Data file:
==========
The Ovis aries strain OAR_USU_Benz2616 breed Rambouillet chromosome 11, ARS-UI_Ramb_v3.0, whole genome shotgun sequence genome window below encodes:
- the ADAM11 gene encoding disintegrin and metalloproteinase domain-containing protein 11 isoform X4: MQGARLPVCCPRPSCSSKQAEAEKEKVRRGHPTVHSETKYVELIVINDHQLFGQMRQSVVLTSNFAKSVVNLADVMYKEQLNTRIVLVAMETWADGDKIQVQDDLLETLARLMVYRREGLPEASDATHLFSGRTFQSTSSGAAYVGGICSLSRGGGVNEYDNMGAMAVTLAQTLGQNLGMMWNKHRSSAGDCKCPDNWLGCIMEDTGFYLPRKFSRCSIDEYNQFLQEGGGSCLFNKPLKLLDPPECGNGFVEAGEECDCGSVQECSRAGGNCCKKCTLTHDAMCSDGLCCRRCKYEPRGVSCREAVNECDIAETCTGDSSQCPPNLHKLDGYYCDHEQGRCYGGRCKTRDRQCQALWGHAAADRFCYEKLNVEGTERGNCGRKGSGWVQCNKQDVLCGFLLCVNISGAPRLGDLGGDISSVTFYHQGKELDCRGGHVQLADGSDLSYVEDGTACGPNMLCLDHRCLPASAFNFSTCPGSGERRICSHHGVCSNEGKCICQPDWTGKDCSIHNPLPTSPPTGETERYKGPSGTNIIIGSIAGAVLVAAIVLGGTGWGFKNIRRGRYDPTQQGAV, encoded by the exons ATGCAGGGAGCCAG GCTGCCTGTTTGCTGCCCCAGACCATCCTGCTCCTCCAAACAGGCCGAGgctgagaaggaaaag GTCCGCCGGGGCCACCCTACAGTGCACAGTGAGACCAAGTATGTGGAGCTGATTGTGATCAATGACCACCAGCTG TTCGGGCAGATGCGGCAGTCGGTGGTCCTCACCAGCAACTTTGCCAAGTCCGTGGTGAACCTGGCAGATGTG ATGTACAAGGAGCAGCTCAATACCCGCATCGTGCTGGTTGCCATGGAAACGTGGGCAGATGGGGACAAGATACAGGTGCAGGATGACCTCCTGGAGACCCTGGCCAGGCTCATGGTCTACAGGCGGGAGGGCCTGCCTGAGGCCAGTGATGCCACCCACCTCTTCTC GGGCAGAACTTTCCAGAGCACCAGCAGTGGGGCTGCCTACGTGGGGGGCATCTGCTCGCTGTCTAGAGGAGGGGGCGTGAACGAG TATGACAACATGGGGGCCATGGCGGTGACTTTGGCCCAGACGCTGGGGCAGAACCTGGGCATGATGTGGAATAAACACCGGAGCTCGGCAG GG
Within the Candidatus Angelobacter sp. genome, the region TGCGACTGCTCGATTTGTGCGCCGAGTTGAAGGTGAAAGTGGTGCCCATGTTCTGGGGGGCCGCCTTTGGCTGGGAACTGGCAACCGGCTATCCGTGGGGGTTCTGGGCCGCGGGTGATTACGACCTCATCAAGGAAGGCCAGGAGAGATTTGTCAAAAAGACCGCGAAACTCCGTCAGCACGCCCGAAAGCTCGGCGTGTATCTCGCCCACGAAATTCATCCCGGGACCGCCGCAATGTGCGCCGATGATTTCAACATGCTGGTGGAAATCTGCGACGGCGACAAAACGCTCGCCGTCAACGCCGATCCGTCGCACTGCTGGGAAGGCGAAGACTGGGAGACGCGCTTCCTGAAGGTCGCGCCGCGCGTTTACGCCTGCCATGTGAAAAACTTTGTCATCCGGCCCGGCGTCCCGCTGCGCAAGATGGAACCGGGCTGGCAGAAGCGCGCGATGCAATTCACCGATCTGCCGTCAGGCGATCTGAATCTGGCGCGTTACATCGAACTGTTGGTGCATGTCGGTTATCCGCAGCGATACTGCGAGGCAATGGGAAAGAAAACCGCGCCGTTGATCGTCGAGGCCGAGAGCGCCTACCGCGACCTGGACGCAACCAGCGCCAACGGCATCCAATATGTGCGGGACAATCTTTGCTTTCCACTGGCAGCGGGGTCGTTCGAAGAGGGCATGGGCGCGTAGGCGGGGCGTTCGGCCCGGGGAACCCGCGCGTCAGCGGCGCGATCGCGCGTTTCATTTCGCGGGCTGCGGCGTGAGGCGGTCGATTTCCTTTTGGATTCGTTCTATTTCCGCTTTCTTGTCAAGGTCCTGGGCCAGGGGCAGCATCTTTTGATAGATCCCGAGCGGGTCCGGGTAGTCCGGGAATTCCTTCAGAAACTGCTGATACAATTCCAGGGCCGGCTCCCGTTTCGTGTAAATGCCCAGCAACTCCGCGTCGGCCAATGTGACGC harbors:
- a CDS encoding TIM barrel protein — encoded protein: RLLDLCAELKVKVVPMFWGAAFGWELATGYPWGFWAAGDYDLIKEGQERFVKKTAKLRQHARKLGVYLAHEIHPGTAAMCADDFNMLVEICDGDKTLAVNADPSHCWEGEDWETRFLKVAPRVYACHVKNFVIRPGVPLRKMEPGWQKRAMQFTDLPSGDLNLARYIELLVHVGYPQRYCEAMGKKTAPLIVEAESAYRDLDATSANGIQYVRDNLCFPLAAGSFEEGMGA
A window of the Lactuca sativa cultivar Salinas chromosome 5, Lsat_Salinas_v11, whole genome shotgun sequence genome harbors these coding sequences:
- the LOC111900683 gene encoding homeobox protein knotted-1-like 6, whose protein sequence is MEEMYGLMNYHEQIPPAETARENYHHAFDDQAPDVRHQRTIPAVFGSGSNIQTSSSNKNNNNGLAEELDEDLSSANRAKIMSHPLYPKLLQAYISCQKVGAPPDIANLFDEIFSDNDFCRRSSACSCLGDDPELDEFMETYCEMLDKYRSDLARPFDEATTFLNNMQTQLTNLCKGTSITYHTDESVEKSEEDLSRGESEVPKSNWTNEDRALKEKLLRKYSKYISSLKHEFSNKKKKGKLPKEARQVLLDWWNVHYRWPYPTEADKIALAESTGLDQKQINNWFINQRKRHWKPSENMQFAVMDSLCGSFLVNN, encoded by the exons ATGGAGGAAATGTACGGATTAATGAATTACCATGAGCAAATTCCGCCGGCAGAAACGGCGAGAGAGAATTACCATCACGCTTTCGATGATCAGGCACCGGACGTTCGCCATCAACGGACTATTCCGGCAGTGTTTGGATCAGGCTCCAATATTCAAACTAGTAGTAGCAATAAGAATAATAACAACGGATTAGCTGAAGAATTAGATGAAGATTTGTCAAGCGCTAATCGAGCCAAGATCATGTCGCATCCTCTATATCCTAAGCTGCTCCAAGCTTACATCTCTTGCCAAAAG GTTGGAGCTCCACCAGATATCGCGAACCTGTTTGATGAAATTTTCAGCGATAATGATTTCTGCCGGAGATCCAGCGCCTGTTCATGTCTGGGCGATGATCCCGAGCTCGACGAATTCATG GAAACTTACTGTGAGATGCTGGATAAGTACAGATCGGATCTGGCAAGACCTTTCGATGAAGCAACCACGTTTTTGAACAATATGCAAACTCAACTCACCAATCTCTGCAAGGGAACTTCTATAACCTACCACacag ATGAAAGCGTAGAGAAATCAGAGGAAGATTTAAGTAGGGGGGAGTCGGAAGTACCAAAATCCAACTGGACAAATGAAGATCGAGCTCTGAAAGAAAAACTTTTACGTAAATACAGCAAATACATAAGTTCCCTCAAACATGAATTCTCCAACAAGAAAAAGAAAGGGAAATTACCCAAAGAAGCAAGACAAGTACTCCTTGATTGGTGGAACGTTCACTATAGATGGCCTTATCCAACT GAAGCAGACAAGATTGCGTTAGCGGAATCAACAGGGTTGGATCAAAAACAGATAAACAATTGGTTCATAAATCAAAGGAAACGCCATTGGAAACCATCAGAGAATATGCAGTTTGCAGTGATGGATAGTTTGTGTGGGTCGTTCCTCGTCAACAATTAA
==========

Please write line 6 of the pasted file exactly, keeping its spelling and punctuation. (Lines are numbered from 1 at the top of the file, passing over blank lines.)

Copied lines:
- the LOC111900683 gene encoding homeobox protein knotted-1-like 6, whose protein sequence is MEEMYGLMNYHEQIPPAETARENYHHAFDDQAPDVRHQRTIPAVFGSGSNIQTSSSNKNNNNGLAEELDEDLSSANRAKIMSHPLYPKLLQAYISCQKVGAPPDIANLFDEIFSDNDFCRRSSACSCLGDDPELDEFMETYCEMLDKYRSDLARPFDEATTFLNNMQTQLTNLCKGTSITYHTDESVEKSEEDLSRGESEVPKSNWTNEDRALKEKLLRKYSKYISSLKHEFSNKKKKGKLPKEARQVLLDWWNVHYRWPYPTEADKIALAESTGLDQKQINNWFINQRKRHWKPSENMQFAVMDSLCGSFLVNN, encoded by the exons ATGGAGGAAATGTACGGATTAATGAATTACCATGAGCAAATTCCGCCGGCAGAAACGGCGAGAGAGAATTACCATCACGCTTTCGATGATCAGGCACCGGACGTTCGCCATCAACGGACTATTCCGGCAGTGTTTGGATCAGGCTCCAATATTCAAACTAGTAGTAGCAATAAGAATAATAACAACGGATTAGCTGAAGAATTAGATGAAGATTTGTCAAGCGCTAATCGAGCCAAGATCATGTCGCATCCTCTATATCCTAAGCTGCTCCAAGCTTACATCTCTTGCCAAAAG GTTGGAGCTCCACCAGATATCGCGAACCTGTTTGATGAAATTTTCAGCGATAATGATTTCTGCCGGAGATCCAGCGCCTGTTCATGTCTGGGCGATGATCCCGAGCTCGACGAATTCATG GAAACTTACTGTGAGATGCTGGATAAGTACAGATCGGATCTGGCAAGACCTTTCGATGAAGCAACCACGTTTTTGAACAATATGCAAACTCAACTCACCAATCTCTGCAAGGGAACTTCTATAACCTACCACacag ATGAAAGCGTAGAGAAATCAGAGGAAGATTTAAGTAGGGGGGAGTCGGAAGTACCAAAATCCAACTGGACAAATGAAGATCGAGCTCTGAAAGAAAAACTTTTACGTAAATACAGCAAATACATAAGTTCCCTCAAACATGAATTCTCCAACAAGAAAAAGAAAGGGAAATTACCCAAAGAAGCAAGACAAGTACTCCTTGATTGGTGGAACGTTCACTATAGATGGCCTTATCCAACT GAAGCAGACAAGATTGCGTTAGCGGAATCAACAGGGTTGGATCAAAAACAGATAAACAATTGGTTCATAAATCAAAGGAAACGCCATTGGAAACCATCAGAGAATATGCAGTTTGCAGTGATGGATAGTTTGTGTGGGTCGTTCCTCGTCAACAATTAA